This measured approach is reflected in the policy’s penalty structure for non-compliance. Self-enforcement of the policy by residents is prioritized, and for those who continue to smoke indoors, the Northern Kentucky Health Department uses a tiered warning system beginning with letters and ending with a fine.
Better Air, Less Smoke
In early 2016, the public health department conducted a new set of air quality tests measuring nicotine levels, and the improvements were immediately made clear. Raney said that testing showed a 75 percent reduction in air nicotine levels averaged across all three communities. And some of the individual readings came back clean – “We had several zeroes in there as well,” Raney said.
Just as encouraging were the responses from another round of resident surveys conducted months after the policy took effect. They showed that, across all three public housing units, residents who said they smoked every day dropped from 56 percent to 34 percent, those who said they smoked several days a week rose from 11 to 22 percent, and those who said they did not smoke at all rose from 33 percent to 44 percent.
“Basically, what we saw was that people who were smoking every day kind of fell over into the other categories, and were reducing their tobacco use overall as a result of the policy,” Raney said. For those residents who sought to end their smoking habits, the public health staff offered resources such as the state Quit Line (1-800-QUIT-NOW, and available online), and also contracted with National Jewish Health, who runs the Quit Line, to offer four weeks of free nicotine replacement therapy patches.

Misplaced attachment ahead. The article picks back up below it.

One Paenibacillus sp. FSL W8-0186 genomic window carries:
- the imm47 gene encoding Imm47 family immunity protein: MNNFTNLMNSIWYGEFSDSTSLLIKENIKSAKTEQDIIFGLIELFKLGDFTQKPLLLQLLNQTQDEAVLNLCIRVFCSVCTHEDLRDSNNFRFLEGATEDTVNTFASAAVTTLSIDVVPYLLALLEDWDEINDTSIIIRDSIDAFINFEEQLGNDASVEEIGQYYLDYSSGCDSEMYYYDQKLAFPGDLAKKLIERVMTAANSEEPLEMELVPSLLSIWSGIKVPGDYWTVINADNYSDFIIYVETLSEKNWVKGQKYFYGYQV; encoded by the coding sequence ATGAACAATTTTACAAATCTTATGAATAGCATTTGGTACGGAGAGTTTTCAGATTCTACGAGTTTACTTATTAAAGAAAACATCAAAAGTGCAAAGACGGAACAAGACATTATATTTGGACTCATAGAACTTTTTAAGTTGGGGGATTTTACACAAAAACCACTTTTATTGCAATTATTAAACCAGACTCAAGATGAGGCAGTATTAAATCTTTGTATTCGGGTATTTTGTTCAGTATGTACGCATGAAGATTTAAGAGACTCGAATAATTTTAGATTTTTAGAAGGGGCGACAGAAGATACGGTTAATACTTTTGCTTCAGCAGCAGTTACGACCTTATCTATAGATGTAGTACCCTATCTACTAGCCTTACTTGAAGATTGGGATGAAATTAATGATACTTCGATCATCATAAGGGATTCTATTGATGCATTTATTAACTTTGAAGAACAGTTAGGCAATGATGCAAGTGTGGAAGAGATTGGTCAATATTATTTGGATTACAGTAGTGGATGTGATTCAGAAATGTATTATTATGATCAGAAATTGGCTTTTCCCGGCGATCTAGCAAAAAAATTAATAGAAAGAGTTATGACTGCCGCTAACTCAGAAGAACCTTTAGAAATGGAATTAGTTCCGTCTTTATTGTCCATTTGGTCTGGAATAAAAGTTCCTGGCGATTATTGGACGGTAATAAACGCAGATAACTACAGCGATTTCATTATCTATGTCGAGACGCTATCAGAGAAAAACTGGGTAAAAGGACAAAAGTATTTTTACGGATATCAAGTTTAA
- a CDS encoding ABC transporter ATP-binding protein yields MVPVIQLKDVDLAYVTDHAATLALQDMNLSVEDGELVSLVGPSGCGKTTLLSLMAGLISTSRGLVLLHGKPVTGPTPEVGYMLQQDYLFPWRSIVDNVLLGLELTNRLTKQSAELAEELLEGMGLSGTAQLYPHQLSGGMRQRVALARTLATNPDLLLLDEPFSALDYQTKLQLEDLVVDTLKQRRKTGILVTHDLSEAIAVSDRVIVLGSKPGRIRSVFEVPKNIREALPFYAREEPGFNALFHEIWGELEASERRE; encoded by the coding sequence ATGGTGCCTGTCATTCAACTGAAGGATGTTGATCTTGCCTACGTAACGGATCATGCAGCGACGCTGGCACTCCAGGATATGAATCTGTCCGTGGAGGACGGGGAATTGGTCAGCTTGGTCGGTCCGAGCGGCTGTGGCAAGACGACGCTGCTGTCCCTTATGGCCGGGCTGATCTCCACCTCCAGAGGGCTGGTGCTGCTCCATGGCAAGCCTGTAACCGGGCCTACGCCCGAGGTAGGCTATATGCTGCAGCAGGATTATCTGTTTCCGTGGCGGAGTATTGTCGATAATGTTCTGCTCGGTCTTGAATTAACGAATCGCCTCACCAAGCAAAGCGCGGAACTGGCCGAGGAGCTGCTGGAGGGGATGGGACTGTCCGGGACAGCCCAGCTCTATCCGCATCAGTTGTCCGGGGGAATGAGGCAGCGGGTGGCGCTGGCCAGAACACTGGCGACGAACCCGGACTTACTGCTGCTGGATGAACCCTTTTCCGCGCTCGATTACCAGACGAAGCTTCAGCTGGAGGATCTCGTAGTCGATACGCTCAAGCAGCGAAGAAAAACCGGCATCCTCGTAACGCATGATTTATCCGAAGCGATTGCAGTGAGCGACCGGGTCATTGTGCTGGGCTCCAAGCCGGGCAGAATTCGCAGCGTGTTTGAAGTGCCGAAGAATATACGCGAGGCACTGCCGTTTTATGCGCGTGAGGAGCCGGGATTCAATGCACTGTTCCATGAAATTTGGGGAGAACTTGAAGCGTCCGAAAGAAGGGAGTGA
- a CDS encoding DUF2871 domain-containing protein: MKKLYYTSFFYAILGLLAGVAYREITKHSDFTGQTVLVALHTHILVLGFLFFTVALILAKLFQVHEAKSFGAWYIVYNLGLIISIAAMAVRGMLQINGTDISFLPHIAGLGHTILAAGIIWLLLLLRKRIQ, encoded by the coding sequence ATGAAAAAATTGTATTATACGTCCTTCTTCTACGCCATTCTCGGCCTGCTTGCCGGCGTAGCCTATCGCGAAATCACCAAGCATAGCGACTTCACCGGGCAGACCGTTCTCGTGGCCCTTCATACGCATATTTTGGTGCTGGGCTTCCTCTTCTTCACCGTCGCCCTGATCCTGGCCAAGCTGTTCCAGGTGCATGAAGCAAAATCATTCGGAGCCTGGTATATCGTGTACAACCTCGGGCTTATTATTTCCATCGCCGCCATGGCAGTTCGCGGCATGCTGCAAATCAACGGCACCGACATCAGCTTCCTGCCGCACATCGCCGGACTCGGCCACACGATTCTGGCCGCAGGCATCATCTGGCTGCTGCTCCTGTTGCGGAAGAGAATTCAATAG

Taking the Covington Model Statewide
Now, Raney and colleagues at the public health department have created a toolkit with funding support from the state Cabinet for Health and Family Services’ Tobacco Prevention and Cessation Program. The toolkit, which can be accessed here, presents health statistics, legal guidelines, cost-benefit analysis, a timeline, and additional information for other public housing authorities to use as a guideline. Covington’s policy history is also included as a case study.
“What we wanted to do was to show that in our community, in the real world, this policy actually made a difference,” Raney said. “It’s affecting people’s lives, it’s changing behavior, and it’s protecting the health of everyone in those communities… Now that the federal ruling is finalized and every housing authority is going to be moving toward this, we kind of wanted to demonstrate and showcase our example as well as lay out some of the benefits and the overall process of implementing a policy like this.”
An important statistic included in the toolkit draws from data compiled by the Covington Housing Authority in 2013, which shows the higher turnover costs associated with preparing a housing unit where smoking was allowed for re-use. These cost increases are brought about by tobacco smoke contamination of upholstery, carpet, curtains, and other materials, and range from 41 percent higher for a two-bedroom unit to 62 percent for a one-bedroom unit. The statistics offer additional evidence from a property owner/manager perspective on the benefits of having a smoke-free residence policy.
Raney said that the Northern Kentucky Health Department is also redoubling its efforts to address one Covington public housing property that had a lower improvement in nicotine air quality (around 50 percent) compared with the other two. Over the past few months, Raney and the facility’s staff created a graphic flyer describing the smoke-free policy rules and benefits, and they’ve enlisted a group of resident “health ambassadors” to go door to door and remind their neighbors of the policy and how it benefits their own families as well as the entire housing community.